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Anna Peterson

Anna Peterson

Tombros Early Career Professor of Classical Studies and Assistant Professor of Classics and Ancient Mediterranean Studies

318 Weaver Building University Park , PA 16802
Email:
Office Phone: (814) 863-5644

Education:

  1. Ph.D. in Classics, The Ohio State University (2010)
  2. M.A. in Classics, The Ohio State University (2006)
  3. B.A. in Classics, Mt. Holyoke College (2000)

Biography:

I am a Hellenist with special interest in the literature of the “Second Sophistic” and in particular Lucian. My current book project explores the reception of Old Comedy in the rhetorical, philosophical, and satirical literature of this period. Shorter projects include articles on Lucian’s blending of biographical traditions in the Double Indictment, the significance of references to age in Lucian's dialogues, evidence for Imperial comic performances, as well as the reception of the comic tradition in late antiquity and Byzantium.

I enjoy teaching ancient Greek at all levels as well as courses in translation (Gender and Sexuality in Greece and Rome, Classical Mythology, and Greek Civilization). In addition, I also serve as a thesis advisor for Honors students who are interested in working further on aspects of ancient Greek literature and culture.

Select Publications:

“Chewing the Fat: Lucian’s Invention of the Comic Dialogue” in the International Symposium on Lucian, Adiyaman University 2008.

“Revoking Comic License: Aristides' Or. 29 and the Performance of Comedy. In: C. W. Marshall and T. Hawkins, eds. Athenian Comedy in the Roman Empire. London: Bloomsbury, 2015.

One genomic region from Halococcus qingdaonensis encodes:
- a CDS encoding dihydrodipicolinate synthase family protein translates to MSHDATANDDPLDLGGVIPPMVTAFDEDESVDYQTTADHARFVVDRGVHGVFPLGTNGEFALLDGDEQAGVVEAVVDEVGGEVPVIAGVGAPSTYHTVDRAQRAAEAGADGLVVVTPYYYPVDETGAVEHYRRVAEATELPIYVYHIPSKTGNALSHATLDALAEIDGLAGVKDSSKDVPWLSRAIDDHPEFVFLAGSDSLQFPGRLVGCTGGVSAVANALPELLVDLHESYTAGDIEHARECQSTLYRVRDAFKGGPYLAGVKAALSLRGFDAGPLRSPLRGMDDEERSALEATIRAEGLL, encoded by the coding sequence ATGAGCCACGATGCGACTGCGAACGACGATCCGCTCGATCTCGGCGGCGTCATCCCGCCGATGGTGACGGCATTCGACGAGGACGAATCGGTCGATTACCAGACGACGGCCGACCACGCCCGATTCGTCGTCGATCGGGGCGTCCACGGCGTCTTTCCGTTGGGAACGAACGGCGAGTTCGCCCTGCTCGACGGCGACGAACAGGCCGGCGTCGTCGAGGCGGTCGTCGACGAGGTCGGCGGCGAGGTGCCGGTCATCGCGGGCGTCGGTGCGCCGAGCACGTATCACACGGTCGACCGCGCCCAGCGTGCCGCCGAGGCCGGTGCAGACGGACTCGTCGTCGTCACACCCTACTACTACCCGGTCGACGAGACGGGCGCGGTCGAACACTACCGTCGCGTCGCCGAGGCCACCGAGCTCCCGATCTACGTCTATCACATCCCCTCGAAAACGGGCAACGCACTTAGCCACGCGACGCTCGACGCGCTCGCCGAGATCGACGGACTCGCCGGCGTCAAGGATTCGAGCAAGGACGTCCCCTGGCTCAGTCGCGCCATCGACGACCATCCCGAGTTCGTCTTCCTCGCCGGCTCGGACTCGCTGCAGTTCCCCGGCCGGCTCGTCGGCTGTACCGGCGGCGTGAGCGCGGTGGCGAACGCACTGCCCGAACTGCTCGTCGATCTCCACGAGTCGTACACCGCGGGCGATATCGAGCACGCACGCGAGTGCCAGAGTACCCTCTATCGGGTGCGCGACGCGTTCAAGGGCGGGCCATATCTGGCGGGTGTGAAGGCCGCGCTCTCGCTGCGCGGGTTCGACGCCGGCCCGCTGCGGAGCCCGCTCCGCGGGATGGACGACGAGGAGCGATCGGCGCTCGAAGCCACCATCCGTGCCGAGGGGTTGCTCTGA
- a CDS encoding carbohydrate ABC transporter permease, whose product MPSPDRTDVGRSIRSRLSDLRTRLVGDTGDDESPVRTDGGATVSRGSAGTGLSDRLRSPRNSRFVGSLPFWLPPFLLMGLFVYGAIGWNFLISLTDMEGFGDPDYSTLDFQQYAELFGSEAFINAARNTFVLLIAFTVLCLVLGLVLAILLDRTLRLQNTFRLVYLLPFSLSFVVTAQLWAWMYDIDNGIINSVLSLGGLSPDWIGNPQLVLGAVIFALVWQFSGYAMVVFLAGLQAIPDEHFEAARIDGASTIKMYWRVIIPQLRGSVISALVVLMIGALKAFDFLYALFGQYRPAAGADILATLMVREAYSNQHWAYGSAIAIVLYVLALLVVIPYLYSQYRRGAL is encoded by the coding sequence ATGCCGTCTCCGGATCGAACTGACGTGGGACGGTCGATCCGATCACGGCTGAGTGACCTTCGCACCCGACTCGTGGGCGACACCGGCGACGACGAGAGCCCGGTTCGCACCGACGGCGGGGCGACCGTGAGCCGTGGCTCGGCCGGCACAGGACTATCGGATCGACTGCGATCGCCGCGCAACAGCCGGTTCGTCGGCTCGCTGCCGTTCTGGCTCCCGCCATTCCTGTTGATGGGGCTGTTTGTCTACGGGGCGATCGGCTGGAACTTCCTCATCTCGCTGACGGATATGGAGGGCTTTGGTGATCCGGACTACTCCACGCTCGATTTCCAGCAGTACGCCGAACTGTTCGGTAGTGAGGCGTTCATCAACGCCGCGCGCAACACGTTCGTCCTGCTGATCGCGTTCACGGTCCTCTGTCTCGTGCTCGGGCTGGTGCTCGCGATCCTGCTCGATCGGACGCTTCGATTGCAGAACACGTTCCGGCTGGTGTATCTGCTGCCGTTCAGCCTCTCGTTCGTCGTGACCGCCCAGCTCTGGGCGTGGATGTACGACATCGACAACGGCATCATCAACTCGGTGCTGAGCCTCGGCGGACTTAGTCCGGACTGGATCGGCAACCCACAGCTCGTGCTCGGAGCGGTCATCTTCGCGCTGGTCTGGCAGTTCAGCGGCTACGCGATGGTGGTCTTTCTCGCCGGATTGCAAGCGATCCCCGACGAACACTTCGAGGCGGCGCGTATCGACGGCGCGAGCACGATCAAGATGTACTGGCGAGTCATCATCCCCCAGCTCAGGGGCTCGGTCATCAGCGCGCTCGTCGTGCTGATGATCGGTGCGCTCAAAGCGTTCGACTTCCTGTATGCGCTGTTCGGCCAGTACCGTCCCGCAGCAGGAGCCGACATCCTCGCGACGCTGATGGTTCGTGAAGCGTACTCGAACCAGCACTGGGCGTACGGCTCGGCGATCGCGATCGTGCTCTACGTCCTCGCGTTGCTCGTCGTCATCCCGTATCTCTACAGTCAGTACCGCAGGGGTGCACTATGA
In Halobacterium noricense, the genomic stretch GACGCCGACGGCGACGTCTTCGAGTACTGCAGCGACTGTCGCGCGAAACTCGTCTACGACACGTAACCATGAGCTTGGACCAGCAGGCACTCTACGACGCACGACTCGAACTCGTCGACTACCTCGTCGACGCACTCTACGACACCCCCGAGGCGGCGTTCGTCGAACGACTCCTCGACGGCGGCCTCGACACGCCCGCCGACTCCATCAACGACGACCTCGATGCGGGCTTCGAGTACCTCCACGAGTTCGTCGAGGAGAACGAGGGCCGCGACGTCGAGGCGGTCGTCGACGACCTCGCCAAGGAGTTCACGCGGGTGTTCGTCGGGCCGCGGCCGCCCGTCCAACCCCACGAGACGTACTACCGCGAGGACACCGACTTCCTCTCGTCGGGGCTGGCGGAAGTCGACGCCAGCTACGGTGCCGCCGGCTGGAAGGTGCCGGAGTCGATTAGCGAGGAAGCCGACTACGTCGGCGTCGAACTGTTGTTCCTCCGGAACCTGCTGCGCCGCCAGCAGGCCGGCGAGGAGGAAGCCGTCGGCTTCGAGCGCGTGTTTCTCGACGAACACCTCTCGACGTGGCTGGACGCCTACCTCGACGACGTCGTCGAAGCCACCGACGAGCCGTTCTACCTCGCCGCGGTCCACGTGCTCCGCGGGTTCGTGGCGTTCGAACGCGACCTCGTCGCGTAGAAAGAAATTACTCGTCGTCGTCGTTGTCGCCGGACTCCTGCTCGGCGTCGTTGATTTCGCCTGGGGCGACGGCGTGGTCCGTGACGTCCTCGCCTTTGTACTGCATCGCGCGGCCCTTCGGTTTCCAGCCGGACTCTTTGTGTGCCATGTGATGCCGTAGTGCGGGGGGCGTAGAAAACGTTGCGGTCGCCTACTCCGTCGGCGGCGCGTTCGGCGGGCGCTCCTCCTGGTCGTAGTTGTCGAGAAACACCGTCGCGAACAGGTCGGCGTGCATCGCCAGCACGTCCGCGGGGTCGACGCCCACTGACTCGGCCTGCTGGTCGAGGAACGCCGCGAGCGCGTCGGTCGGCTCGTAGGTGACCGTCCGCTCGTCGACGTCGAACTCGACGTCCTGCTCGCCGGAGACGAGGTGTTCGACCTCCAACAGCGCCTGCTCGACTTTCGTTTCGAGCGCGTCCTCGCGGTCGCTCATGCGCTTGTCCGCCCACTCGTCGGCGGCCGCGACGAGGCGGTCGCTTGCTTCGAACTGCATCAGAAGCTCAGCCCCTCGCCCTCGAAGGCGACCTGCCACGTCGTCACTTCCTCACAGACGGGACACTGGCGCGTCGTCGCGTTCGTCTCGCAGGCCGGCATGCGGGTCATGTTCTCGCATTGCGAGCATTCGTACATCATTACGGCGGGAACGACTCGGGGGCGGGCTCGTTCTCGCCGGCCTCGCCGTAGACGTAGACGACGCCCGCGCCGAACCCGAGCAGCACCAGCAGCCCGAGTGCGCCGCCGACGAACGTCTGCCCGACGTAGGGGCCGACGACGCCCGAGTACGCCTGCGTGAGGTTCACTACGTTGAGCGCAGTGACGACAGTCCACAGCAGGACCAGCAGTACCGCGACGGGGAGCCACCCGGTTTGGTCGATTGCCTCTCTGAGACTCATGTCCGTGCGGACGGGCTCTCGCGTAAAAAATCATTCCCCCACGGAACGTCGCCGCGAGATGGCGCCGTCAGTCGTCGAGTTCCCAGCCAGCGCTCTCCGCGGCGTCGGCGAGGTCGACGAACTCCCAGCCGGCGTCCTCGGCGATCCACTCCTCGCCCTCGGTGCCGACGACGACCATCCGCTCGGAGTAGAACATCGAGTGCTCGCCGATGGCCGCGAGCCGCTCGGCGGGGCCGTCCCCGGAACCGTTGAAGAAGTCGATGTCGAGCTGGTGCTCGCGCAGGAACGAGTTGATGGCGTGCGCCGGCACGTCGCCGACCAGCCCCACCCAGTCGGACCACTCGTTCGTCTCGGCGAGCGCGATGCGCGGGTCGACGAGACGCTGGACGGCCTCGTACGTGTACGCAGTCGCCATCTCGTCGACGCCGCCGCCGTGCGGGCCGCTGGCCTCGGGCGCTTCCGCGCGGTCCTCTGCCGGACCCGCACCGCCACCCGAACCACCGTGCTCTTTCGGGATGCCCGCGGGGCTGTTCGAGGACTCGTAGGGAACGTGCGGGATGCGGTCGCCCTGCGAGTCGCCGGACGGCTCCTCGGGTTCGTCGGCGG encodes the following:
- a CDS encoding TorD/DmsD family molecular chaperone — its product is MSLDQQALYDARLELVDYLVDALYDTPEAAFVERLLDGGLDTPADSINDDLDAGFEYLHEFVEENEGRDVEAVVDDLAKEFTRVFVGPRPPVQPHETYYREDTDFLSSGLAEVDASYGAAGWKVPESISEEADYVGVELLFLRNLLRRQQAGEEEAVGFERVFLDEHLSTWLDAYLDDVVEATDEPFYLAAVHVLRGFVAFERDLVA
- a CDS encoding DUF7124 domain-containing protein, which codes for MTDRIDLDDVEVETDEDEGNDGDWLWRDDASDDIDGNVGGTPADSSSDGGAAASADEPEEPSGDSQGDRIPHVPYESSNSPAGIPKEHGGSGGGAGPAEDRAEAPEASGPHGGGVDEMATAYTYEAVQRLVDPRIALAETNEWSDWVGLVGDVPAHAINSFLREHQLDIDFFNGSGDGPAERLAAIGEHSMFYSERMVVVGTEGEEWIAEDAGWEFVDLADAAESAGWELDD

“Philosophers Redux: the Hermotimus, the Fisherman, and the Role of Dead Philosophers,” ICS 41.1 (2016).

“Lucian in Byzantium: the Intersection of the Comic Tradition and Christian Orthodoxy in the Anonymous Patriot” (under review)

Student Testimonial

“The Department of Classics and Ancient Mediterranean Studies is an incredibly helpful community of individuals who love to learn. The faculty members of this department are very thoughtful and provide invaluable assistance to otherwise confused undergraduates. (...)
The smaller department size allows students to establish relationships with faculty and to establish a community in a school that might otherwise seem dauntingly large. The Classics and the study of the ancient Mediterranean world are strong at Penn State. For a school that prides itself on cutting-edge research and applied sciences, Penn State is a superb promoter of the Humanities. This support allows the CAMS department to recruit world-class faculty, provide generous funding and aid to undergraduates, and establish resources for research. The structure of the department was a perfect fit for me and allowed me to explore a wide-range of subjects related to my interests. In my four years in the program, I strengthened my Latin and Greek and was also able to study Egyptian Hieroglyphs and Sumerian. I now look forward to continuing my training in philology as I pursue graduate study.”

Timothy W. Dooley
2011 CAMS graduate

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